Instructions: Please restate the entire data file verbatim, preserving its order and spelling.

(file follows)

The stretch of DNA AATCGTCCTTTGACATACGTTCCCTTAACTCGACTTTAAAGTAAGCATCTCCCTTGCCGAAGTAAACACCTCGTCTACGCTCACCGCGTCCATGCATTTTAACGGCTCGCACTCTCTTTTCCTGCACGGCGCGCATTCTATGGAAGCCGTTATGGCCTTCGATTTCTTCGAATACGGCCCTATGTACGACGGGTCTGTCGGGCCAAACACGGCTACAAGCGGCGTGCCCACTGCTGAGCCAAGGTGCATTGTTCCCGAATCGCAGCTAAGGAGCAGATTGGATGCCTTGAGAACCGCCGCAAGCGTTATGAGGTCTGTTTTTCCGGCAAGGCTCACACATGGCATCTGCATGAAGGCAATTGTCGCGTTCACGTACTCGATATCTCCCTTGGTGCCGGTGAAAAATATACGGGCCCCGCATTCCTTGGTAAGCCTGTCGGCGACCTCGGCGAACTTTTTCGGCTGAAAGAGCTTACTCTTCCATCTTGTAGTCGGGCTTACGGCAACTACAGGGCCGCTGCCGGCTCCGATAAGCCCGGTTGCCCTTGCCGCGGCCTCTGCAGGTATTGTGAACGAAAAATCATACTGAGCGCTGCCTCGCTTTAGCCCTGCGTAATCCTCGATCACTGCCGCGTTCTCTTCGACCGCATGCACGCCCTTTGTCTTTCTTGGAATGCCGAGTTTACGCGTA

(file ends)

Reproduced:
The stretch of DNA AATCGTCCTTTGACATACGTTCCCTTAACTCGACTTTAAAGTAAGCATCTCCCTTGCCGAAGTAAACACCTCGTCTACGCTCACCGCGTCCATGCATTTTAACGGCTCGCACTCTCTTTTCCTGCACGGCGCGCATTCTATGGAAGCCGTTATGGCCTTCGATTTCTTCGAATACGGCCCTATGTACGACGGGTCTGTCGGGCCAAACACGGCTACAAGCGGCGTGCCCACTGCTGAGCCAAGGTGCATTGTTCCCGAATCGCAGCTAAGGAGCAGATTGGATGCCTTGAGAACCGCCGCAAGCGTTATGAGGTCTGTTTTTCCGGCAAGGCTCACACATGGCATCTGCATGAAGGCAATTGTCGCGTTCACGTACTCGATATCTCCCTTGGTGCCGGTGAAAAATATACGGGCCCCGCATTCCTTGGTAAGCCTGTCGGCGACCTCGGCGAACTTTTTCGGCTGAAAGAGCTTACTCTTCCATCTTGTAGTCGGGCTTACGGCAACTACAGGGCCGCTGCCGGCTCCGATAAGCCCGGTTGCCCTTGCCGCGGCCTCTGCAGGTATTGTGAACGAAAAATCATACTGAGCGCTGCCTCGCTTTAGCCCTGCGTAATCCTCGATCACTGCCGCGTTCTCTTCGACCGCATGCACGCCCTTTGTCTTTCTTGGAATGCCGAGTTTACGCGTA